But then – she looks closer. Although the letters themselves are perfect and crisp, on closer inspection, the message on the road reads:

‘SPAND GRECTACULAR – With Scew Nenery, Drew and Nagnificent Messes and Boperty Prand, Stage &c &c Artemis Hatchet, Theatre Square.’

Imogen is horrified –

How can it be

That my murds

Are so wuddled?

Is my sense of spelling

So befuddled?

Truly, this a

Mectacular spess

And cannot be construed

As anything less.

She barely notices that even her thoughts are starting to get confused, too…She glances up at the clock and sees it is 6am. The sun is only just peeking up through the dawn and only the odd shopkeeper is stirring along Scansion Way. Perhaps Falbust won’t have seen it yet? Imogen resolves to rectify her mistake before he can. But she must work fast. Soon, the trams would start running and the whole city would wake up…

First, she looks at the wheels of the Velocipede, hastily removes the rubber tyres, made up of individual letters, and rearranges them so the message is now spelled out correctly. Re-attaching the wheels, she pushes the velocipede out of the front door and hops on. In order to correct her mistake, she will have to erase the first set and then print them again with the proper message. She switches the machine from ‘Print’ to ‘Brush’ mode and starts to retrace her route – to the Hybridge first then back to correct the street outside her shop.

By 7.15, she has managed to erase the messages in both directions of traffic on the Hybridge. As far as she knows, Kester Falbust would have to make his way across the bridge to get to the theatre, so now she just had to get back to Scansion Way before Falbust came to check on his posters, programmes and street printing. Imogen is frantic:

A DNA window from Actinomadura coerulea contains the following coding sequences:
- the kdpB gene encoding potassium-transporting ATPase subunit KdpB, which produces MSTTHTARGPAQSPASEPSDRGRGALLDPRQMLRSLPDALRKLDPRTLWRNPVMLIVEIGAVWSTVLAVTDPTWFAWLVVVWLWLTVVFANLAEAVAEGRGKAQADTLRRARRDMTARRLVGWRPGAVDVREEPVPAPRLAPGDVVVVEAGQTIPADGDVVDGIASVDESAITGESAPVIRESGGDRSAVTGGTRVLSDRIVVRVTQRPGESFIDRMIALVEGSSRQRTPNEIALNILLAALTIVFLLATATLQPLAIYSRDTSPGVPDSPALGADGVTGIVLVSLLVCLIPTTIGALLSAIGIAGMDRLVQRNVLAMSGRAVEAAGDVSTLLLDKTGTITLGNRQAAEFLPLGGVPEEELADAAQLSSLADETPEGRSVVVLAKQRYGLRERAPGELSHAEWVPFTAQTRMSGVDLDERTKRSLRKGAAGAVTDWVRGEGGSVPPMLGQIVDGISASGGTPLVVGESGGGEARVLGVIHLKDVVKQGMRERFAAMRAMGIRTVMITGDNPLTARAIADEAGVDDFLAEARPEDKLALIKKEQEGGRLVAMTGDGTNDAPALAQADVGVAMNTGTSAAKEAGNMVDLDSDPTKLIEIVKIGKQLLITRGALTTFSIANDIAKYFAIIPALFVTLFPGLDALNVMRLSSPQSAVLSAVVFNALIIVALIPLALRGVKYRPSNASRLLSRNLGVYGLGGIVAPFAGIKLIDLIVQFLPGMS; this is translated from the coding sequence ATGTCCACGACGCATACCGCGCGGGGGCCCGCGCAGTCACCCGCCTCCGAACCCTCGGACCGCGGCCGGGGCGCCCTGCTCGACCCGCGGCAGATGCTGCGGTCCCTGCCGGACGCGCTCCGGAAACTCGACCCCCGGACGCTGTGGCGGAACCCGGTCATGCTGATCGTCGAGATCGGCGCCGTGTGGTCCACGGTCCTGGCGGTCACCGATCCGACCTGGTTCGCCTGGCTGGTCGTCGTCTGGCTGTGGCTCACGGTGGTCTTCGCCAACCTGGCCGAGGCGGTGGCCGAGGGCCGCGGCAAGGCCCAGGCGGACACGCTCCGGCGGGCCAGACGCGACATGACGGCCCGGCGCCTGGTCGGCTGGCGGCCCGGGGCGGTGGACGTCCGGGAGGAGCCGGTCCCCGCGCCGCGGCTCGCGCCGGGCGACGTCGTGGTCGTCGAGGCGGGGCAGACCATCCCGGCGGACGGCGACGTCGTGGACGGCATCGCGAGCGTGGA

I must correct

This silly error

Or my rep

Will be in tatters

When Mr Falbust

Comes to find us

The perfect print

Is all that matters!

She pedals furiously back towards Scansion Way, her stout legs straining, and takes another mouthful of fudge to keep her going. At the end of the street, Imogen is feeling distinctly worse for wear. Her eyes are barely open and her legs feel as though they are made of lead.

At some point, everything goes dark. Imogen is suddenly aware she is tiny, riding upon a Velocipede a little like her Pavement Printing machine – only enormous. She clambers up to look at the printing wheels, and sees they are made not of rubber letters, but of fudge cut into hieroglyphs, strange symbols she cannot understand. She looks down at the pedals and realises they are powering themselves – or rather, they are being powered by a steam engine just under Imogen’s feet. And it is hot. Her feet are starting to burn – and steam from pipes stretching up either side of the Velocipede right up into the sky – she can’t even see their end. As she attempts to stop her feet catching fire, she begins to breathe heavily and panic. What is happening? Imogen becomes aware that her breathing is not her own, there is a rhythmic sound, coming from behind her. She is asleep and dreaming! Her eyes spring open and she turns to look behind her. Looming from the fog is one of the city’s trams, the horse-shaped front end is rearing up not twenty yards away, belching steam towards her!

Imogen puts her feet to the pedals and tries to push, but something is stopping her. Her heart races as the tram races toward her little velocipede and she reaches down to the pedals – feeling around them, a box of fudge is wedged beneath the right one. Wrenching it out, she presses with all her might and the velocipede lurches forward, just at the second the giant red tram roars by – clipping the edge of the wheel. She squeals as it does so – eek! – and then all is quiet as the tram clangs off on its rails.

Pushing the velocipede back to the shop, Imogen looks down the street – which she must have managed to erase the misspelled advertisements before falling asleep, which was something. The corrected street-writing would have to wait until she’d fixed the Velocipede.

Pushing through a pile of cast-off prints – she must have knocked them off in her hurry – and falling back into her chair, Imogen thinks:

I could rather do

With a day off or two –

And in fact, more than that,

Someone to point the finger at